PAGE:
We are seeing some extreme tactics to help win the current talent war, such as: poaching, tacit anti-poaching agreements between competitor companies, counter offers, exploding job offers, job title inflation—you name it, and employers are trying it. Stopping short of imprisoning employees in the building, employers are trying just about anything to find and keep talent.
And while many of these tactics may lead to good short-term and even medium-term returns, in terms of talent availability, it’s not always clear what the long-term impact of certain talent management strategies is on the business. This doesn’t come as a surprise as historically HR professionals have struggled to show a link between HR strategies and the bottom line business performance. That’s why I am especially interested in this study by Towers Watson, which has drawn a link between talent management strategies and profitability/share holder value. But, they have specifically focused on compensation strategies and the kind of compensation policies that HR or recruiters might adopt to attract new talent or retain existing talent.
In their study, they looked at executive compensation programs with 50 employers that had delivered the best shareholder returns over the last 15 years versus the wider market, (the S&P 1,500). They found that certain compensation practices were more prevalent within the top performing companies suggesting that these were superior HR practices that drove long-term performance.
For example, many employers might consider paying above the median rate for base salary in order to attract and retain talent, or others may contemplate paying less base pay in return for a larger bonus. Both these strategies might help to get staff in the door, but none of them were adopted by the top performing companies, suggesting they are not best practice.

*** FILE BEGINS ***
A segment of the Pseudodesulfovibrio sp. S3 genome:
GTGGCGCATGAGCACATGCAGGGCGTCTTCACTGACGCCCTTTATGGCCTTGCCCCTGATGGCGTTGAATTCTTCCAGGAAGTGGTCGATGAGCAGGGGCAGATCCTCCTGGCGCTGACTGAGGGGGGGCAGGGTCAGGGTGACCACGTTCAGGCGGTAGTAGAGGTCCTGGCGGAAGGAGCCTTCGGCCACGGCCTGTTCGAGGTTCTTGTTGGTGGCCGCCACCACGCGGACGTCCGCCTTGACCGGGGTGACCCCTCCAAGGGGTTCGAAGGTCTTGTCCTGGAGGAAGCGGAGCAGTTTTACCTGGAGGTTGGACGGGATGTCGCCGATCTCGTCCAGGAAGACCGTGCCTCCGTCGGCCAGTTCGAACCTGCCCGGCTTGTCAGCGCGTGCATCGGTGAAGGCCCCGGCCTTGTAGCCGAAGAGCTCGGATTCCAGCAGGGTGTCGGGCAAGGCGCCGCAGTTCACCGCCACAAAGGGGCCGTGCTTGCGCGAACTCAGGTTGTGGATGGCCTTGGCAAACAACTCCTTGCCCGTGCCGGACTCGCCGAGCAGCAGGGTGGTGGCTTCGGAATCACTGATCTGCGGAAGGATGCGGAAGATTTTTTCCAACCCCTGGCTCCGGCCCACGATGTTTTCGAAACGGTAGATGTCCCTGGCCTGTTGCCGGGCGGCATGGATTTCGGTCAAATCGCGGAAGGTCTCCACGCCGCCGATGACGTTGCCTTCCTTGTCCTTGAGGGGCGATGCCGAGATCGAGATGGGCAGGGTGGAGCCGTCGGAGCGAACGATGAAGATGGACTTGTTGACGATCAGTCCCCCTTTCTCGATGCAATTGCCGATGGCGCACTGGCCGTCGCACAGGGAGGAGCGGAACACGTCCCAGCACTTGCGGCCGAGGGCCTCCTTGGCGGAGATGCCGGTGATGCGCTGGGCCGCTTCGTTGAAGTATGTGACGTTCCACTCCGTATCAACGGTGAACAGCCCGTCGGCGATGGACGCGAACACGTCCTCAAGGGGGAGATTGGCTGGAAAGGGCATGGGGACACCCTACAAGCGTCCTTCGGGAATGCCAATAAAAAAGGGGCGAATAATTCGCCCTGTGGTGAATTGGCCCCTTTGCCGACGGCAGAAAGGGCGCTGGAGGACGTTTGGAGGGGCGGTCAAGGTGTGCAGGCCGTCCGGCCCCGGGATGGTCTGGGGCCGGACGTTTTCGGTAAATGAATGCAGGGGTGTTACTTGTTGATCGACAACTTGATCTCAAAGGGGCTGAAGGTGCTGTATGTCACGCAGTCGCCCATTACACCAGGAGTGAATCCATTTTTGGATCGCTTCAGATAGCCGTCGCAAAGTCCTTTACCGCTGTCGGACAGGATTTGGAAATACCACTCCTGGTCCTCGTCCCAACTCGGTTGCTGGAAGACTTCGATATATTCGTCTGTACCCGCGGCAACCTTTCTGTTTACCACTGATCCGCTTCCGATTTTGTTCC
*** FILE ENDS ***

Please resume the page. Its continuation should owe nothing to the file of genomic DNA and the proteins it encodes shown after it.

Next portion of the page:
Yes, the Towers Watson survey showed that the best performing companies paid their executives at median market rate for base salary, which suggests that inflated, upper quartile base salaries are a flawed talent management strategy leading to lower shareholders.
But, before you go thinking that these top performing company executives are being taken advantage of and not properly rewarded for upper quartile performance, I should make it clear that you don’t need to feel sorry for them. They are properly rewarded but this is done by them having larger than average bonuses meaning that their total compensation (base salary and bonus), is much higher than the market median. Yes, the total compensation package of executives in top performing companies is 43 percent higher than the median in large companies and 28 percent higher than the median for small companies.
So, the message here is that paying above average base salaries may be a good talent management strategy in terms of attracting or retaining talent, but, it won’t lead to an incremental performance gain and is therefore a flawed business strategy over the long term. (Just because they get paid a higher base salary they won’t necessarily perform better). Higher performing companies don’t pay over the odds in terms of base salary for talent, but they do pay well over the odds in terms of bonus and incentives – and adopting this kind of strategy in your business may well lead to longer term profitability.